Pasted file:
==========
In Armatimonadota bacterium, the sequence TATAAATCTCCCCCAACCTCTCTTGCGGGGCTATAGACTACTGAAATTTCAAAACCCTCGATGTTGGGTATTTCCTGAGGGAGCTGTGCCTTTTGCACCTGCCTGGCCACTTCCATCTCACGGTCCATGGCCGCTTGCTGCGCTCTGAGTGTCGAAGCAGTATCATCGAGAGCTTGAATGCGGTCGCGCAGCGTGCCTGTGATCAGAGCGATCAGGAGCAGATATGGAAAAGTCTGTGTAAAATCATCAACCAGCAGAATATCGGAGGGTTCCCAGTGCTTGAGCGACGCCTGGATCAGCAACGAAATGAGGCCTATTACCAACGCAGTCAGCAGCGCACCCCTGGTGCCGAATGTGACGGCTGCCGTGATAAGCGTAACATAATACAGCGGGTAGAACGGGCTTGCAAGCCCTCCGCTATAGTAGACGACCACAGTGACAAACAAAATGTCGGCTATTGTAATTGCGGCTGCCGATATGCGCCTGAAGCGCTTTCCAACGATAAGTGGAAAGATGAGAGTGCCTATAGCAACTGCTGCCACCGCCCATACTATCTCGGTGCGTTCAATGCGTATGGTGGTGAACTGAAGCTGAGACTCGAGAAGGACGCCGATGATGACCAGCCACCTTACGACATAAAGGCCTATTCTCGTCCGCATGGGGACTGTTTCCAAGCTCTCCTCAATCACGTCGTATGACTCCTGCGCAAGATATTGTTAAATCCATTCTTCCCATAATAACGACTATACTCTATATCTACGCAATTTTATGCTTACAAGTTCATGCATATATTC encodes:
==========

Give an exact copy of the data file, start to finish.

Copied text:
In Armatimonadota bacterium, the sequence TATAAATCTCCCCCAACCTCTCTTGCGGGGCTATAGACTACTGAAATTTCAAAACCCTCGATGTTGGGTATTTCCTGAGGGAGCTGTGCCTTTTGCACCTGCCTGGCCACTTCCATCTCACGGTCCATGGCCGCTTGCTGCGCTCTGAGTGTCGAAGCAGTATCATCGAGAGCTTGAATGCGGTCGCGCAGCGTGCCTGTGATCAGAGCGATCAGGAGCAGATATGGAAAAGTCTGTGTAAAATCATCAACCAGCAGAATATCGGAGGGTTCCCAGTGCTTGAGCGACGCCTGGATCAGCAACGAAATGAGGCCTATTACCAACGCAGTCAGCAGCGCACCCCTGGTGCCGAATGTGACGGCTGCCGTGATAAGCGTAACATAATACAGCGGGTAGAACGGGCTTGCAAGCCCTCCGCTATAGTAGACGACCACAGTGACAAACAAAATGTCGGCTATTGTAATTGCGGCTGCCGATATGCGCCTGAAGCGCTTTCCAACGATAAGTGGAAAGATGAGAGTGCCTATAGCAACTGCTGCCACCGCCCATACTATCTCGGTGCGTTCAATGCGTATGGTGGTGAACTGAAGCTGAGACTCGAGAAGGACGCCGATGATGACCAGCCACCTTACGACATAAAGGCCTATTCTCGTCCGCATGGGGACTGTTTCCAAGCTCTCCTCAATCACGTCGTATGACTCCTGCGCAAGATATTGTTAAATCCATTCTTCCCATAATAACGACTATACTCTATATCTACGCAATTTTATGCTTACAAGTTCATGCATATATTC encodes: